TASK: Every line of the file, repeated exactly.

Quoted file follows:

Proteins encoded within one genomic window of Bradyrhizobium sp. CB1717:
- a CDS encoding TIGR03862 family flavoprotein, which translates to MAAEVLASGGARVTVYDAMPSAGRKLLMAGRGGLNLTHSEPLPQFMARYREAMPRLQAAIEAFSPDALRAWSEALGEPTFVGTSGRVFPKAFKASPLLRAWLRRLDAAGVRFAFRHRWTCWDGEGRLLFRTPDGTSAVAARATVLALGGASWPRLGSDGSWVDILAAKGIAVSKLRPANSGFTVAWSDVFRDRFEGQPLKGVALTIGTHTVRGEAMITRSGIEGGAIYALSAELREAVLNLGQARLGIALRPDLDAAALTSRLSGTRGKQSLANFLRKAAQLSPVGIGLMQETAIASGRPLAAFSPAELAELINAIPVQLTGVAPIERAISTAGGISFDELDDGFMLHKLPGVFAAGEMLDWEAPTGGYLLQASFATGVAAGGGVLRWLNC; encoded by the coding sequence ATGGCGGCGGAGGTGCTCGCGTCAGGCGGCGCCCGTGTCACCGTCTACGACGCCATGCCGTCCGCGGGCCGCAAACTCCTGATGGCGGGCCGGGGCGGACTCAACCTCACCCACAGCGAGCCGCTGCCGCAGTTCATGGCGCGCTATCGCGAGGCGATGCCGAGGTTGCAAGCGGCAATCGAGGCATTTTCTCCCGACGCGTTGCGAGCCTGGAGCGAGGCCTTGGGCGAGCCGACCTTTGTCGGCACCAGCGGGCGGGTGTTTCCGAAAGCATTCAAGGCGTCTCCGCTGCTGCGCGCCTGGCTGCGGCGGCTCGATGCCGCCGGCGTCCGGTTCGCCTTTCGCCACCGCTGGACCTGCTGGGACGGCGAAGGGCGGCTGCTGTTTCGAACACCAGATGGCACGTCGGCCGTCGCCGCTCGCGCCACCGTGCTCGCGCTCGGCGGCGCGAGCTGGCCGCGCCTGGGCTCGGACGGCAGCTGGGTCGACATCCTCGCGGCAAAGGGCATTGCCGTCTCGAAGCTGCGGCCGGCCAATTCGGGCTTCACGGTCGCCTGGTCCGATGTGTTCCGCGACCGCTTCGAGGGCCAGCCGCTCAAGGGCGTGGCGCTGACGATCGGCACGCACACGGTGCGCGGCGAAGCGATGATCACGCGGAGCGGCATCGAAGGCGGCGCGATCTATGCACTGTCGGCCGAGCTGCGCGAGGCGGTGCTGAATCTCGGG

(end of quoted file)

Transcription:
Proteins encoded within one genomic window of Bradyrhizobium sp. CB1717:
- a CDS encoding TIGR03862 family flavoprotein, which translates to MAAEVLASGGARVTVYDAMPSAGRKLLMAGRGGLNLTHSEPLPQFMARYREAMPRLQAAIEAFSPDALRAWSEALGEPTFVGTSGRVFPKAFKASPLLRAWLRRLDAAGVRFAFRHRWTCWDGEGRLLFRTPDGTSAVAARATVLALGGASWPRLGSDGSWVDILAAKGIAVSKLRPANSGFTVAWSDVFRDRFEGQPLKGVALTIGTHTVRGEAMITRSGIEGGAIYALSAELREAVLNLGQARLGIALRPDLDAAALTSRLSGTRGKQSLANFLRKAAQLSPVGIGLMQETAIASGRPLAAFSPAELAELINAIPVQLTGVAPIERAISTAGGISFDELDDGFMLHKLPGVFAAGEMLDWEAPTGGYLLQASFATGVAAGGGVLRWLNC; encoded by the coding sequence ATGGCGGCGGAGGTGCTCGCGTCAGGCGGCGCCCGTGTCACCGTCTACGACGCCATGCCGTCCGCGGGCCGCAAACTCCTGATGGCGGGCCGGGGCGGACTCAACCTCACCCACAGCGAGCCGCTGCCGCAGTTCATGGCGCGCTATCGCGAGGCGATGCCGAGGTTGCAAGCGGCAATCGAGGCATTTTCTCCCGACGCGTTGCGAGCCTGGAGCGAGGCCTTGGGCGAGCCGACCTTTGTCGGCACCAGCGGGCGGGTGTTTCCGAAAGCATTCAAGGCGTCTCCGCTGCTGCGCGCCTGGCTGCGGCGGCTCGATGCCGCCGGCGTCCGGTTCGCCTTTCGCCACCGCTGGACCTGCTGGGACGGCGAAGGGCGGCTGCTGTTTCGAACACCAGATGGCACGTCGGCCGTCGCCGCTCGCGCCACCGTGCTCGCGCTCGGCGGCGCGAGCTGGCCGCGCCTGGGCTCGGACGGCAGCTGGGTCGACATCCTCGCGGCAAAGGGCATTGCCGTCTCGAAGCTGCGGCCGGCCAATTCGGGCTTCACGGTCGCCTGGTCCGATGTGTTCCGCGACCGCTTCGAGGGCCAGCCGCTCAAGGGCGTGGCGCTGACGATCGGCACGCACACGGTGCGCGGCGAAGCGATGATCACGCGGAGCGGCATCGAAGGCGGCGCGATCTATGCACTGTCGGCCGAGCTGCGCGAGGCGGTGCTGAATCTCGGG